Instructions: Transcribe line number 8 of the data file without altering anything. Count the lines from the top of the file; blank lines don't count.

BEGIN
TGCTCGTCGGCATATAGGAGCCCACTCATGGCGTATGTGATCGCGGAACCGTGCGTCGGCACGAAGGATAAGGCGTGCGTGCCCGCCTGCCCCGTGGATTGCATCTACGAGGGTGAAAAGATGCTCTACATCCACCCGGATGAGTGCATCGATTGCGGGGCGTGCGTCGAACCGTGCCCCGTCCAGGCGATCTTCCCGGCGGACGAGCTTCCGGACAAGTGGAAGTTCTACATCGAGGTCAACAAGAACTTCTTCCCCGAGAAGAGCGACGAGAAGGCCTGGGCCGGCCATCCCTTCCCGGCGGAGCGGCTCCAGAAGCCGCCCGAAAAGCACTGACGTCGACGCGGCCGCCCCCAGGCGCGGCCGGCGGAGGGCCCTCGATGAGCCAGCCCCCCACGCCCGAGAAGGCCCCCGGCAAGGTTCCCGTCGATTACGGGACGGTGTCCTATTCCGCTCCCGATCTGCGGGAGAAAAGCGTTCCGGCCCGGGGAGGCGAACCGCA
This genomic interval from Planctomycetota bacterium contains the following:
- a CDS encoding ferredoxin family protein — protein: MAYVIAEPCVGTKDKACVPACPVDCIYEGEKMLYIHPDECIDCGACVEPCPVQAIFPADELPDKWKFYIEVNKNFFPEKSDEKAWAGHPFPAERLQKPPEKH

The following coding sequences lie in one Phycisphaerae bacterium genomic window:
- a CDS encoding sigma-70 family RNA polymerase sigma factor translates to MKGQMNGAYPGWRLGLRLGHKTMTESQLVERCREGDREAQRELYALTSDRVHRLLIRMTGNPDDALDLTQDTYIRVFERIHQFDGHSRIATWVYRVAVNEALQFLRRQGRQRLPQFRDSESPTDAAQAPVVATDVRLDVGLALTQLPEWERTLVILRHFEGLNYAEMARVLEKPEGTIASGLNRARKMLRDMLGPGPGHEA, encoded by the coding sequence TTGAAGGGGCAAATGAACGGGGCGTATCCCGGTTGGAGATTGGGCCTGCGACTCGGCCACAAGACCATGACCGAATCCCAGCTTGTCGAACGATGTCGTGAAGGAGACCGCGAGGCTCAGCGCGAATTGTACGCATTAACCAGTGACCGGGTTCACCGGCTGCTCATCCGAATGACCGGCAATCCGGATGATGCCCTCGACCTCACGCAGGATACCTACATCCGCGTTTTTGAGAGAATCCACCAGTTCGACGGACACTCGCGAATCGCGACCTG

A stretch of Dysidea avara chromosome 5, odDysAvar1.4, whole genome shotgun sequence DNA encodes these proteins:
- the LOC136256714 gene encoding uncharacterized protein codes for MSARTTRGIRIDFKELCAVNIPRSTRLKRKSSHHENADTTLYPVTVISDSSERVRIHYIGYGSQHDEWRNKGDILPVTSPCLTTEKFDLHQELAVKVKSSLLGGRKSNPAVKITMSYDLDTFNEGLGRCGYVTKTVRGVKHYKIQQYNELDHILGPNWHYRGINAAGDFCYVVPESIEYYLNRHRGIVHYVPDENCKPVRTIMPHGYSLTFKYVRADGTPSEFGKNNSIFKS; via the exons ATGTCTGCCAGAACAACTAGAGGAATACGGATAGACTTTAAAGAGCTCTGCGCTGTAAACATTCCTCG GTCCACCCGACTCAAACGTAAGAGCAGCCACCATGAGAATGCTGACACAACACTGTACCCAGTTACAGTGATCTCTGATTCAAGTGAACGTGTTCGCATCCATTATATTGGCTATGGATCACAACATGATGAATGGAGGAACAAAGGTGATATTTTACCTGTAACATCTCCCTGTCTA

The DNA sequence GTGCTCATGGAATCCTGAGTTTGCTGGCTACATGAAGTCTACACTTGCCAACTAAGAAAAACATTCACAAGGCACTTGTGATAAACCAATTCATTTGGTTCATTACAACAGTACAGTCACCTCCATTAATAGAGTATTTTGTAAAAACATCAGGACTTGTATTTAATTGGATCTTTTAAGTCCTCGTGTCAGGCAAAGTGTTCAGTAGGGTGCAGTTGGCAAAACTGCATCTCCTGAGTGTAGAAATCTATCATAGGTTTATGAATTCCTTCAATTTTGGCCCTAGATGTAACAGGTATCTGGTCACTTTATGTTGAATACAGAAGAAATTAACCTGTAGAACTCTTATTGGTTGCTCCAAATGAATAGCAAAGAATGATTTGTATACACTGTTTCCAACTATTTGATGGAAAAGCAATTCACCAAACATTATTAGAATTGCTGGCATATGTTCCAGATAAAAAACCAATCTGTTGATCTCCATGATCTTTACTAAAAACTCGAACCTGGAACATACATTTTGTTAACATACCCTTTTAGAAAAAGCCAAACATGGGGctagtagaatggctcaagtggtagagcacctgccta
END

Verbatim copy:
The DNA sequence GTGCTCATGGAATCCTGAGTTTGCTGGCTACATGAAGTCTACACTTGCCAACTAAGAAAAACATTCACAAGGCACTTGTGATAAACCAATTCATTTGGTTCATTACAACAGTACAGTCACCTCCATTAATAGAGTATTTTGTAAAAACATCAGGACTTGTATTTAATTGGATCTTTTAAGTCCTCGTGTCAGGCAAAGTGTTCAGTAGGGTGCAGTTGGCAAAACTGCATCTCCTGAGTGTAGAAATCTATCATAGGTTTATGAATTCCTTCAATTTTGGCCCTAGATGTAACAGGTATCTGGTCACTTTATGTTGAATACAGAAGAAATTAACCTGTAGAACTCTTATTGGTTGCTCCAAATGAATAGCAAAGAATGATTTGTATACACTGTTTCCAACTATTTGATGGAAAAGCAATTCACCAAACATTATTAGAATTGCTGGCATATGTTCCAGATAAAAAACCAATCTGTTGATCTCCATGATCTTTACTAAAAACTCGAACCTGGAACATACATTTTGTTAACATACCCTTTTAGAAAAAGCCAAACATGGGGctagtagaatggctcaagtggtagagcacctgccta